In my upcoming historical novella, Violets Vow, I use the language of flowers as a main part of the plot. My main character Violet has a superpower; she can match flowers with people. Upon meeting someone she has the sense of their personality as it relates to flowers. She also has a secret admirer who is sending her notes and little gifts using the language of flowers.
Have you ever read a book about the language of flowers? Received or given a floral gift in the language of flowers? If so, leave a comment telling me about it.
A bit of history:
Interest in floriography (matching flowers with meanings) soared in Victorian England and in the United States during the 19th century. Gifts of blooms, plants, and specific floral arrangements were used to send a coded message to the recipient, allowing the sender to express feelings which could not be spoken aloud in Victorian society. Armed with floral dictionaries, Victorians often exchanged small “talking bouquets”, called nosegays or tussie-mussies, which could be worn or carried as a fashion accessory.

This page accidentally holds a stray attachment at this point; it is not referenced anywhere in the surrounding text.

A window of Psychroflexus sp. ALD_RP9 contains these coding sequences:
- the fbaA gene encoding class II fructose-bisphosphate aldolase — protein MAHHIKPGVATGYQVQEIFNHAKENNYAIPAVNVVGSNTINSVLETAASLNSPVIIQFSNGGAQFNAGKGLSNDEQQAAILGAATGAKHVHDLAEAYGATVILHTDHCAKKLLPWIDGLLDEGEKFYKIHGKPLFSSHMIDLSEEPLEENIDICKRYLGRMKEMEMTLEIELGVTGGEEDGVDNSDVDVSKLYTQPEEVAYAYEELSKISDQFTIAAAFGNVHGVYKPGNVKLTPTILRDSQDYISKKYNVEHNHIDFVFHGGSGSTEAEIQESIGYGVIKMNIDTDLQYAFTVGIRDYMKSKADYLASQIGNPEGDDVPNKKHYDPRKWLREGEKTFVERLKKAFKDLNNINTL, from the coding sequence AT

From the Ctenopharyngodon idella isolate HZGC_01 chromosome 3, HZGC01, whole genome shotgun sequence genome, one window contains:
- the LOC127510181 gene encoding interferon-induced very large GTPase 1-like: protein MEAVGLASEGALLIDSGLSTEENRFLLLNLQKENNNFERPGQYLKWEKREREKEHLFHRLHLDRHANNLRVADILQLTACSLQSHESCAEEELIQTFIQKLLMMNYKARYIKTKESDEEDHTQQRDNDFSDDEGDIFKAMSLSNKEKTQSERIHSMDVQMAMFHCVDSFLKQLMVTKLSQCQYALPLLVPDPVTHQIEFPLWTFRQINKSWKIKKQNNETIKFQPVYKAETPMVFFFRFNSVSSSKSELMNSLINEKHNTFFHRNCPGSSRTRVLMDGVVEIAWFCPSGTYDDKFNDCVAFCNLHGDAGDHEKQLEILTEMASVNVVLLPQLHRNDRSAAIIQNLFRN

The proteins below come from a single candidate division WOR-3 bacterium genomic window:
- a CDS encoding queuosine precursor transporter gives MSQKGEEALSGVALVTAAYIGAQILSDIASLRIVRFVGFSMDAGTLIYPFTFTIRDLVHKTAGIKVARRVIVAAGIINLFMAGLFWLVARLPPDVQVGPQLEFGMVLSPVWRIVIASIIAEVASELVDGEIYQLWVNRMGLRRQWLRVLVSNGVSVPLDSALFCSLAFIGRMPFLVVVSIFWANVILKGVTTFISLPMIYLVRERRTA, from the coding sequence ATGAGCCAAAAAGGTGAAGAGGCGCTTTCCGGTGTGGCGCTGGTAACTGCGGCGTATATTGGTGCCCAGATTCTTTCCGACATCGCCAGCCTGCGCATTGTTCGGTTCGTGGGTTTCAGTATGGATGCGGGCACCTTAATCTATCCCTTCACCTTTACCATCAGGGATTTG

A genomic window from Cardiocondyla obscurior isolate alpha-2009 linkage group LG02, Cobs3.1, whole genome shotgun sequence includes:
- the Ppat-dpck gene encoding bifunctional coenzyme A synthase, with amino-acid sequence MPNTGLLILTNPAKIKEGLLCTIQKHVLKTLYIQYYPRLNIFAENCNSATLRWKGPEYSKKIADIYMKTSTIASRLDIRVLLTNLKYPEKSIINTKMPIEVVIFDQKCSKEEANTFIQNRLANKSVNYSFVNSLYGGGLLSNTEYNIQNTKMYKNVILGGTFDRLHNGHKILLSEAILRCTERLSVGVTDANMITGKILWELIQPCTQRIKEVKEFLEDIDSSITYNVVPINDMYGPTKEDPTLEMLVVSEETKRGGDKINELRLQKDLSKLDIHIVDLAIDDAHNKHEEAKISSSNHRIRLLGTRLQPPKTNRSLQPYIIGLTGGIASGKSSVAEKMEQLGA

Floriography was popularized in France during 1810–1850, while in Britain it was popular during the Victorian age (roughly 1820–1880), and in the United States during 1830–1850. La Tour’s book stimulated the publishing industry especially in France, England, and the United States, but also in Belgium, Germany, and other European countries as well as in South America. Publishers from these countries produced hundreds of editions of floriography books during the 19th century.
One of the most familiar books about floriography is Routledge’s edition illustrated by Kate Greenaway, The Language of Flowers. First published in 1884, it continues to be reprinted to this day.
NOTE: Some of the history was gleaned from Wikipedia. Read the page HERE.
Thanks for reading! J
May 6th, Violet’s Vow releases on Kindle and KU and in paperback.
May 7th, Violet’s Vow release party in my Facebook group, Journeying with Jenny.